Setting up a basic ThreeJS scene (React Three Fiber/NodeJS)
The very first hurdle you need to clear when setting up a ThreeJS scene is to learn about the basic building blocks. Once we learn these we can begin to explore the fascinating world of real-time WebGL rendering!
To start we will go through the various basic building blocks of ThreeJS which are as follows:
- Scene: The scene is a container that holds all the objects in your 3D world, including cameras, lights and meshes.
- Camera: Cameras allow you to view your 3D world from different perspectives by changing their position and orientation in the scene.
- Renderer: The renderer takes care of drawing all the objects on the screen using WebGL or Canvas APIs depending on what’s available on your device/browser combination.
- Lights: Lights are used to illuminate scenes; there are several types of lights available such as ambient light, directional light, point light and spotlights which can be added to a scene for better realism when rendering it out with shadows enabled if desired.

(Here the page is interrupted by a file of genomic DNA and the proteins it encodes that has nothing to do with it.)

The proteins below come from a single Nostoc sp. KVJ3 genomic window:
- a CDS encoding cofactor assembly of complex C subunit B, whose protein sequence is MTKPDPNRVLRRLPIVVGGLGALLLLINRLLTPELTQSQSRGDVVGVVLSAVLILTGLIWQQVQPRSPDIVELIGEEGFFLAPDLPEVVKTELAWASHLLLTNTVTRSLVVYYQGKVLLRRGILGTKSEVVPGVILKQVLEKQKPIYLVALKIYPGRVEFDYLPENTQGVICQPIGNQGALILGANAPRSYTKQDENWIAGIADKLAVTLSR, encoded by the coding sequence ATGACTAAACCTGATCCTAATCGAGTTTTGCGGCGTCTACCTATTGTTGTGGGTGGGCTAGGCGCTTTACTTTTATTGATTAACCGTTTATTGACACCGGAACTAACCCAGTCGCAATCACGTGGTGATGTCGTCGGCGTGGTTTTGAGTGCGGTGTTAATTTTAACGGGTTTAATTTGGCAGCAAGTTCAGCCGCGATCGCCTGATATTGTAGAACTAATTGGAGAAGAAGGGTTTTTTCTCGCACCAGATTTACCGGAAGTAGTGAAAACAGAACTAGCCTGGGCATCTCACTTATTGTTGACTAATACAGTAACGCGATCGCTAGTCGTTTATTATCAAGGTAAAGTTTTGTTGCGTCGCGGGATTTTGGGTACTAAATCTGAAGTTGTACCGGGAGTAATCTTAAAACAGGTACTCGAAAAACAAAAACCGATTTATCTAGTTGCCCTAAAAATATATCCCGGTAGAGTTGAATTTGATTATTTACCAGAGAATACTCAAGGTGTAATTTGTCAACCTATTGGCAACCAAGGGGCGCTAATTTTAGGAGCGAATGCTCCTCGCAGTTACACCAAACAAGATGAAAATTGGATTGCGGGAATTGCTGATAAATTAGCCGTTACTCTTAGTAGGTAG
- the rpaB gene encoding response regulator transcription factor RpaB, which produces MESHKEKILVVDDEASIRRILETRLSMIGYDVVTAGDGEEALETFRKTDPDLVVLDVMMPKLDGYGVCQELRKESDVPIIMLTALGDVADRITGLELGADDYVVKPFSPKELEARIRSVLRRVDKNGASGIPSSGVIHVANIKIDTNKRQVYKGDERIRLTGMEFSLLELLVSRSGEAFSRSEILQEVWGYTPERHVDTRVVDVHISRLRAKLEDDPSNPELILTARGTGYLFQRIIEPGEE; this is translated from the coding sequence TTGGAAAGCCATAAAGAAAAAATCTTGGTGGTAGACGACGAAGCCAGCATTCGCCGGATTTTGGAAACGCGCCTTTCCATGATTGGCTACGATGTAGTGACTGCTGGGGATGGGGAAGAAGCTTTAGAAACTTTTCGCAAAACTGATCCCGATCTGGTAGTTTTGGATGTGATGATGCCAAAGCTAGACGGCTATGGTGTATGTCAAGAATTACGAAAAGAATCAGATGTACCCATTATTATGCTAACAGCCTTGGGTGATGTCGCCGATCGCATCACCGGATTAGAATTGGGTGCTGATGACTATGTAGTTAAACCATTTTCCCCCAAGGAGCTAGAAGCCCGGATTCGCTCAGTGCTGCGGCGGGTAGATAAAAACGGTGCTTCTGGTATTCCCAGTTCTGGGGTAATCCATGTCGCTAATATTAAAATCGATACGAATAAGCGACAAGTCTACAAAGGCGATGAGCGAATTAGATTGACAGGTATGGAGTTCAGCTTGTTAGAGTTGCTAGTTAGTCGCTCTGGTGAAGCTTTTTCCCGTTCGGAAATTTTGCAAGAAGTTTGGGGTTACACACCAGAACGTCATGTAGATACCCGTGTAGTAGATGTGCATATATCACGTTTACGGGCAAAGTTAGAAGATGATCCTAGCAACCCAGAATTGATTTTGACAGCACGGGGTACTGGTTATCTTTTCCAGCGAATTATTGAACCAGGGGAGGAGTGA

- Materials & Shaders: Materials define how an object looks like when rendered; they provide properties such as colour, shininess or texture maps while shaders define how those materials should be applied onto geometry surfaces during rendering time (e.g.: Phong shading).
- Mesh Objects & Geometry Classes: Mesh objects represent actual 3D models loaded into memory either from external sources (e..g GLTF/FBX files) or procedurally generated using classes like BoxGeometry, SphereGeometry, etc.
Here is a basic Codepen ThreeJS R3F scene:
In the next article, we will look at animating a 3D avatar and adding it to our scene! Stay tuned….